The brightest greens on the reserve throughout winter are provided by the mosses, not just in the upper bog, where the SSSI citation mentions 12 species of sphagnum moss, but the many other species, in long and cropped grass, on bare soil and stones, and on tree trunks and stumps - anywhere with poor drainage and low soil fertility. Those on vertical surfaces avoid being swamped by fallen leaves. Accurate identification requires a strong magnifying lens and a good guide to the 800 UK species.
Feathery or velvety, a clump of moss contains many individual little plants, which have stems and tiny leaves. However, mosses do not have true roots, instead using small hair-like structures called rhizoids which anchor the plant and uptake nutrients. With no lignin to create a rigid structure they can’t grow very tall and are typically between 0.2-10cm. Mosses are non-vascular plants, meaning they contain no veins to carry water around the plant. They photosynthesise and obtain water either by slow diffusion up the plant from the soil, or absorption of rain and mist by the surface of the whole plant, like blotting paper. So damp habitats are essential, from Antarctica to deserts. One of the earliest plants to develop on earth, they survive in many more habitats than vascular plants. There are no flowers for reproduction; the tiny capsules on slender stems, visible right now on some species, contain the spores created by the union of male sperm scattered by raindrops and a female egg.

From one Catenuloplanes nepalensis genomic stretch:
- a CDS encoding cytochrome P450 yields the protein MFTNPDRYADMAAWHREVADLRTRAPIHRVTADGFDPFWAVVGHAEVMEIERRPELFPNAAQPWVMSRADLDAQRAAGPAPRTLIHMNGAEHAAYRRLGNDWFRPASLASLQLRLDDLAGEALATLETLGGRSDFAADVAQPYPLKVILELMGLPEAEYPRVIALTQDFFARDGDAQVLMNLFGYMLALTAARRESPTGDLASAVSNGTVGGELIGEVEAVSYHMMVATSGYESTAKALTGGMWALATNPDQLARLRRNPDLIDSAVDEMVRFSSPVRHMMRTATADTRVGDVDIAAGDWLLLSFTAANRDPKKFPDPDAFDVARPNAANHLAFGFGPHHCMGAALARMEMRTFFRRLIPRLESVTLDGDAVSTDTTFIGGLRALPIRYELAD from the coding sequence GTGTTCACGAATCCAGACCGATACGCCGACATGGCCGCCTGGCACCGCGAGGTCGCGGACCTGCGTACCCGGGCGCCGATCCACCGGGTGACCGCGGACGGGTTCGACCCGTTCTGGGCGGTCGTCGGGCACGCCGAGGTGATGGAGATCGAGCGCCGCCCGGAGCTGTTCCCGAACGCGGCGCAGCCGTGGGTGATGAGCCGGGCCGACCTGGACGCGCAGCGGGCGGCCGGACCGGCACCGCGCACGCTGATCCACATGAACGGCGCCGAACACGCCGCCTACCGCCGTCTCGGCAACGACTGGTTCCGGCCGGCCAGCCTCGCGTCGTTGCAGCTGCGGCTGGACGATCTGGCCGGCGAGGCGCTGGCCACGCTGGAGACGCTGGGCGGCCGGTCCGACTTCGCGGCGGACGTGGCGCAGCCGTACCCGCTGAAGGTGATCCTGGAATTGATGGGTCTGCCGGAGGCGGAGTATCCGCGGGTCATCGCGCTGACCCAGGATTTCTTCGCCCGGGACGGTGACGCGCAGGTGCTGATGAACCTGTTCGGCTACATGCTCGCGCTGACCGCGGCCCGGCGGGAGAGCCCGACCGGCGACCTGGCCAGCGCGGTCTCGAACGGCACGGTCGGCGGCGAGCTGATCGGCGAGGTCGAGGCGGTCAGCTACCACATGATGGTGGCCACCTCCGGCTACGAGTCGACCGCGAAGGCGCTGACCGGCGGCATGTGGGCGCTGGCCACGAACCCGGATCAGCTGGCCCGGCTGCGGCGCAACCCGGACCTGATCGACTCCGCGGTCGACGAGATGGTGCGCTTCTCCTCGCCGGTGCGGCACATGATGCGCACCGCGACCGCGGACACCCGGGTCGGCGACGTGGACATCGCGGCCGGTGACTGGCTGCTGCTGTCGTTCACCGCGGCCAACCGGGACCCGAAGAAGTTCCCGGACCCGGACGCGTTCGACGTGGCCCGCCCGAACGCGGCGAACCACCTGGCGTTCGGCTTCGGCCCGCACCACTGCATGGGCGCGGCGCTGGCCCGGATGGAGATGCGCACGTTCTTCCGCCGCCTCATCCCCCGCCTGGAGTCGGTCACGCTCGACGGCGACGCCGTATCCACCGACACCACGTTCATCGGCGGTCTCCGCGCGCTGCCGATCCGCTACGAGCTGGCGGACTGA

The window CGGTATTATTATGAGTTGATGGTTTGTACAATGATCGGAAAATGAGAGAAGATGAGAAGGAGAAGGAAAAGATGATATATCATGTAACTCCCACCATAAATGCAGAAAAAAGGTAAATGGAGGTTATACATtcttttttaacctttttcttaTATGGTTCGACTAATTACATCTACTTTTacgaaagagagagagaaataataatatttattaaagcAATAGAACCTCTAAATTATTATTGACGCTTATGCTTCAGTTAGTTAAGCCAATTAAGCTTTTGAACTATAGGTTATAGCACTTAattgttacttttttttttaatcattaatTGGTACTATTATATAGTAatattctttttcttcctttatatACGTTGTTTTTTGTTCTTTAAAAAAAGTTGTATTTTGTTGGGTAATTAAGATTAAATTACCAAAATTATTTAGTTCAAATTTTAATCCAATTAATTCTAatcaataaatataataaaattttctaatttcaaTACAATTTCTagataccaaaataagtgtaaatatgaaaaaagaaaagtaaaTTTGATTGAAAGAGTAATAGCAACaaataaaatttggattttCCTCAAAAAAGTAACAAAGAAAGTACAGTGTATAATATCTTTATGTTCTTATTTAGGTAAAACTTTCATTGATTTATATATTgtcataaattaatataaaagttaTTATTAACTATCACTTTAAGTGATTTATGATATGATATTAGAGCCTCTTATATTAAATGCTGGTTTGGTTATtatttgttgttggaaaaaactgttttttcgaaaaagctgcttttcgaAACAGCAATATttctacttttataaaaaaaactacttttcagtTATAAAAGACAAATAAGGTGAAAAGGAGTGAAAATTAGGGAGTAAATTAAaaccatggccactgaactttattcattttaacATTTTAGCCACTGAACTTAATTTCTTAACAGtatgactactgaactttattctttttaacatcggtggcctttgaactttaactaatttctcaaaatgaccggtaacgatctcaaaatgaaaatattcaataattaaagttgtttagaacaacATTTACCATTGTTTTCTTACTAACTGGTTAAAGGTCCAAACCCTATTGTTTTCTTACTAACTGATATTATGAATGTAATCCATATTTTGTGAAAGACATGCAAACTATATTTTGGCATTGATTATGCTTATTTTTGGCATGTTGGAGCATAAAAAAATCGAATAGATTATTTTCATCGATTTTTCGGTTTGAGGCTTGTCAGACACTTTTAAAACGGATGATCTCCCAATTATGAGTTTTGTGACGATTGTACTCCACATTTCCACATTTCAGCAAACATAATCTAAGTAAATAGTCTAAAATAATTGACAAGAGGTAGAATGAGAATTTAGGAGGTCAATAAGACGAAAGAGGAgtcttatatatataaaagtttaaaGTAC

Mosses are engineers. Not being reliant on nutrient take-up from the soil, they are early colonisers of bare ground. As they absorb and hold water, they form damp micro habitats, providing shelter to invertebrates both visible and microscopic, and moisture for nearby plants and pioneering plant colonies slowly develop. As well as forming peat that sequesters so much carbon, mosses in bogs and on slopes hold water that otherwise might rush downhill resulting in erosion and flooding.
In mid-January as water actually trickled through the top bog and lay glinting on all flat ground, Ian Rickards commented “We've had some impressive flooding, especially on the extension fields. Areas like this are so important for storing flood water and preventing problems to housing and farmland.” The reserve’s capacity to hold water was increased in January by a big yellow digger rooting through bracken, brambles and birch trees and enriched topsoil, piling the debris into banks and leaving new pools and areas of exposed bare soil open to germination by new plants. This restoration of bog habitat will encourage the more fragile plant and insect species adapted to this habitat to flourish. The digger is a speeded-up version of the action of the wild animals – Ian was thinking boar, I was thinking bison – that would have roamed here, toppling trees, trampling, rooting and scraping the ground. We look forward to seeing what appears this spring and summer. Unfortunately, the Kent Wildlife Trust bison will be restricted to our Blean Woodland reserve near Canterbury.
Paths on the reserve get very muddy through the winter. It’s best to wear the right footgear and walk straight through, enjoying the mud and the puddles, rather than round. This avoids widening the paths unnecessarily and trampling the fragile plants, including the seedling heathers and tiny ephemerals that grow on the close-cropped species-rich edge habitats.